He vehemently argues that applying a general treatment algorithm to this diverse patient population is both ineffective and, perhaps, meaningless. He said “Treatment must be individualized to the particular patient’s disease.” Dr. Yuko Homma of Japan agreed. He said “We should not treat the patients as a single entity because of similar symptoms.”

In 2015, Dr. Payne proposed a five point subtyping system to create customized treatment plans for patients that has worked remarkably well in our ICN wellness coaching sessions.(3) You can expect much more discussion about potential subtypes of IC/BPS in the coming year.

Hunner’s lesions should be considered a separate disease from IC/BPS. It is, perhaps, the only true “bladder disease” under the collective title “IC/BPS.” A 2015 research study linked lesions to a rare viral infection (polyoma BK) of the bladder wall.(4) These patients need specialized care and their own unique research studies. Thankfully, they have one very promising treatment currently in development. Early results for the LiRIS device shared this Fall showed a reduction in the number and size of lesions.(5)


  1. Meijlink, J. Review of the 46th Annual Meeting of the ICS. International Painful Bladder Foundation. Accessed: 11/4/16 – http://www.painfulbladder.org/pdf/2016_ICS_Tokyo.pdf
  2. Osborne J. The New Paradigm for IC & Pelvic Pain: Do you know your phenotype? IC Optimist. Summer 2015. p5-9
  3. Payne C. ICS 2016 Meeting In Tokyo, Japan. Vista Urology News. September 13, 2016.
  4. Van der Aa F, et al. Polyomavirus BK–a potential new therapeutic target for painful bladder syndrome/interstitial cystitis? Med Hypotheses. 2014 Sep;83(3):317-20.
  5. Krader, C. Device efficacious for treating IC with Hunner’s lesions. Urology Times. October 2, 2016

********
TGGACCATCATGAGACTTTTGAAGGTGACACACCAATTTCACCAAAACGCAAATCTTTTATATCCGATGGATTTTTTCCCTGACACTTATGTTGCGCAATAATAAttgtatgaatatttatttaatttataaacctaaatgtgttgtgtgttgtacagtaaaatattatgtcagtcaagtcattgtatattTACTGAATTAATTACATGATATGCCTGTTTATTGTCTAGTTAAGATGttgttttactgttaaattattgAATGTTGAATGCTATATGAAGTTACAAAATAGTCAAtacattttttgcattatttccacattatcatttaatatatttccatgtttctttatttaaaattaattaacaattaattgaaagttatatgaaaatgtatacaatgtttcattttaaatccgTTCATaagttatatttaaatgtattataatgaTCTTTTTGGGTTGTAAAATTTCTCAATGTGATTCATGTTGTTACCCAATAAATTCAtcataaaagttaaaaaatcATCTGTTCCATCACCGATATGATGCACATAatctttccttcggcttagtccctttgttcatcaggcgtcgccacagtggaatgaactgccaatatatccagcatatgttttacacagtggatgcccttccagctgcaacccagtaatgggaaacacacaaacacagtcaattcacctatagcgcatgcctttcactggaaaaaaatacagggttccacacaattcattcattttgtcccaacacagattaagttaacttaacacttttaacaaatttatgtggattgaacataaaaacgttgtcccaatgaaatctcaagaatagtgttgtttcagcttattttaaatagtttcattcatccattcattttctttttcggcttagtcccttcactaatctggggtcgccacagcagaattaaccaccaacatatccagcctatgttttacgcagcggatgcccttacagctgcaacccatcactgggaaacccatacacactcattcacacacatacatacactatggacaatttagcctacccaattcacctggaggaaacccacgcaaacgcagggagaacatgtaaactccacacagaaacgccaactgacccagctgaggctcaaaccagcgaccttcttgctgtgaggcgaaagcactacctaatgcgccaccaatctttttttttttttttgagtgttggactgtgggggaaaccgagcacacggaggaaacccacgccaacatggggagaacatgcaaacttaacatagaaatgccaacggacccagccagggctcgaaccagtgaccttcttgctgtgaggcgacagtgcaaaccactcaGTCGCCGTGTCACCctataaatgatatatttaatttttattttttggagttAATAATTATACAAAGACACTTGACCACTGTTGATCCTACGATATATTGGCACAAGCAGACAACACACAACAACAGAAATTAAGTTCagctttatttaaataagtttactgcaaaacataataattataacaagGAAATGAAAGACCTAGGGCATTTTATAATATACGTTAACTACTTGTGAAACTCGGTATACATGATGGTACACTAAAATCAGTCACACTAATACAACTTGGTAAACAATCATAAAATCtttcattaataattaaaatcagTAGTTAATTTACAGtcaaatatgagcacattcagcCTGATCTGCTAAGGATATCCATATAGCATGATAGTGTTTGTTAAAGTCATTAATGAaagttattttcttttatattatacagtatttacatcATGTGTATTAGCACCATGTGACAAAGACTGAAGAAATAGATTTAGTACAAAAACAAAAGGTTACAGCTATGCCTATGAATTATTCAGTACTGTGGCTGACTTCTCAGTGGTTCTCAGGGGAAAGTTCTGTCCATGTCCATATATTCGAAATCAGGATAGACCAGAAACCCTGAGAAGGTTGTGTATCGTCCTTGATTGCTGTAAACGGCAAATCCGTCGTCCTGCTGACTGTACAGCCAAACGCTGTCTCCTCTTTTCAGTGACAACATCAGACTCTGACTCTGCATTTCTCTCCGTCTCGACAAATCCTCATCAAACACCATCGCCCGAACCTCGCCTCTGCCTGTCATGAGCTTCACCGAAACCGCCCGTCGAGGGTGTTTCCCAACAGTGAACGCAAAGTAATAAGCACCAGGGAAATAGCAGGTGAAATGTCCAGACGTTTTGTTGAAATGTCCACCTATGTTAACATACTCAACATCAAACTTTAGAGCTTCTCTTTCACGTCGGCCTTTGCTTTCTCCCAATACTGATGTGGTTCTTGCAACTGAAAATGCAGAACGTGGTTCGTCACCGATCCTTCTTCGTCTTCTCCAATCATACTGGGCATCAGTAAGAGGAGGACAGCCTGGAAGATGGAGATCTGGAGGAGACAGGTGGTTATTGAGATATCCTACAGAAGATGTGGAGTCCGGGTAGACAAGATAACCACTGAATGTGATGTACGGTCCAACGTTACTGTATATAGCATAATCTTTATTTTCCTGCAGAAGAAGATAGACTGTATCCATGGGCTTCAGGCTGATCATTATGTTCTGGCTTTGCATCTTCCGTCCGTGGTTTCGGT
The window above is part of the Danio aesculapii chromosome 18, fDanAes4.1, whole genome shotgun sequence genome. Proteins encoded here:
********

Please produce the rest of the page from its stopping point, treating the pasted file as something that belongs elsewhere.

By |2017-01-18T12:01:11+00:00November 9th, 2016|Front Page Feed, Interstitial Cystitis Network Blog|Comments Off on Hunner’s Lesions Should Be Considered A Separate Disease

About the Author:

My Google Profile+ Jill Heidi Osborne is the president and founder of the Interstitial Cystitis Network, a health education company dedicated to interstitial cystitis, bladder pain syndrome and other pelvic pain disorders. As the editor and lead author of the ICN and the IC Optimist magazine, Jill is proud of the academic recognition that her website has achieved. The University of London rated the ICN as the top IC website for accuracy, credibility, readability and quality. (Int Urogynecol J - April 2013). Harvard Medical School rated both Medscape and the ICN as the top two websites dedicated to IC. (Urology - Sept 11). Jill currently serves on the Congressionally Directed Medical Research Panel (US Army) where she collaborates with researchers to evaluate new IC research studies for possible funding. Jill has conducted and/or collaborates on a variety of IC research studies on new therapeutics, pain care, sexuality, the use of medical marijuana, menopause and the cost of treatments, shining a light on issues that influence patient quality of life. An IC support group leader and national spokesperson for the past 20 years, she has represented the IC community on radio, TV shows, at medical conferences. She has written hundreds of articles on IC and its related conditions. With a Bachelors Degree in Pharmacology and a Masters in Psychology, Jill was named Presidential Management Intern (aka Fellowship) while in graduate school. (She was unable to earn her PhD due to the onset of her IC.) She spends the majority of her time providing WELLNESS COACHING for patients in need and developing new, internet based educational and support tools for IC patients, including the “Living with IC” video series currently on YouTube and the ICN Food List smartphone app! Jill was diagnosed with IC at the age of 32 but first showed symptoms at the age of 12.